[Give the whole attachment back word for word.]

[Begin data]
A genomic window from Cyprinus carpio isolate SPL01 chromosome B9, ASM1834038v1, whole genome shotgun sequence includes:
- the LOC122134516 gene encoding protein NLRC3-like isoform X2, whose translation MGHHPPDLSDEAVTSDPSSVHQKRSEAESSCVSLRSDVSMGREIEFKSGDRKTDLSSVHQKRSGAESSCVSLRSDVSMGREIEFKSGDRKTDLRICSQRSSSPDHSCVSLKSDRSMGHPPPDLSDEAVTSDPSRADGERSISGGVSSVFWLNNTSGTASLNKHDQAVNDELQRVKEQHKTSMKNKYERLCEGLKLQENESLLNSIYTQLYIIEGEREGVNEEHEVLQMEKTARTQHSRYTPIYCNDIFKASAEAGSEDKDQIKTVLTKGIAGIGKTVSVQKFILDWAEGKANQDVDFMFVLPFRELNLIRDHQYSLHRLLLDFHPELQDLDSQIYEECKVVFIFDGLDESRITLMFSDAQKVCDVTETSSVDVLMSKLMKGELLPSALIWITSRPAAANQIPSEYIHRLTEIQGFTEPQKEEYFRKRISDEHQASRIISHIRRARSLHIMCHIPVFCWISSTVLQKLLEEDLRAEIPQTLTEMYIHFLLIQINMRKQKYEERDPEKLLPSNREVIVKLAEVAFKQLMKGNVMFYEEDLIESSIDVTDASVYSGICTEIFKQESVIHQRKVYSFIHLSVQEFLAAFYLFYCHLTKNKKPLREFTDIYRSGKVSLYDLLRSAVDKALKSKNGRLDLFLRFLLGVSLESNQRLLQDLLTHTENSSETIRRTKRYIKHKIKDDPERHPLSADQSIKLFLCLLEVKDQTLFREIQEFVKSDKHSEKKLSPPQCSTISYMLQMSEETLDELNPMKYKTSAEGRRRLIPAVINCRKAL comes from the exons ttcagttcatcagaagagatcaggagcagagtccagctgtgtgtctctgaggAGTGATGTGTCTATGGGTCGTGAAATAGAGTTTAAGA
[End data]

A genomic window from Cyprinus carpio isolate SPL01 chromosome B9, ASM1834038v1, whole genome shotgun sequence includes:
- the LOC122134516 gene encoding protein NLRC3-like isoform X2, whose translation MGHHPPDLSDEAVTSDPSSVHQKRSEAESSCVSLRSDVSMGREIEFKSGDRKTDLSSVHQKRSGAESSCVSLRSDVSMGREIEFKSGDRKTDLRICSQRSSSPDHSCVSLKSDRSMGHPPPDLSDEAVTSDPSRADGERSISGGVSSVFWLNNTSGTASLNKHDQAVNDELQRVKEQHKTSMKNKYERLCEGLKLQENESLLNSIYTQLYIIEGEREGVNEEHEVLQMEKTARTQHSRYTPIYCNDIFKASAEAGSEDKDQIKTVLTKGIAGIGKTVSVQKFILDWAEGKANQDVDFMFVLPFRELNLIRDHQYSLHRLLLDFHPELQDLDSQIYEECKVVFIFDGLDESRITLMFSDAQKVCDVTETSSVDVLMSKLMKGELLPSALIWITSRPAAANQIPSEYIHRLTEIQGFTEPQKEEYFRKRISDEHQASRIISHIRRARSLHIMCHIPVFCWISSTVLQKLLEEDLRAEIPQTLTEMYIHFLLIQINMRKQKYEERDPEKLLPSNREVIVKLAEVAFKQLMKGNVMFYEEDLIESSIDVTDASVYSGICTEIFKQESVIHQRKVYSFIHLSVQEFLAAFYLFYCHLTKNKKPLREFTDIYRSGKVSLYDLLRSAVDKALKSKNGRLDLFLRFLLGVSLESNQRLLQDLLTHTENSSETIRRTKRYIKHKIKDDPERHPLSADQSIKLFLCLLEVKDQTLFREIQEFVKSDKHSEKKLSPPQCSTISYMLQMSEETLDELNPMKYKTSAEGRRRLIPAVINCRKAL comes from the exons ttcagttcatcagaagagatcaggagcagagtccagctgtgtgtctctgaggAGTGATGTGTCTATGGGTCGTGAAATAGAGTTTAAGA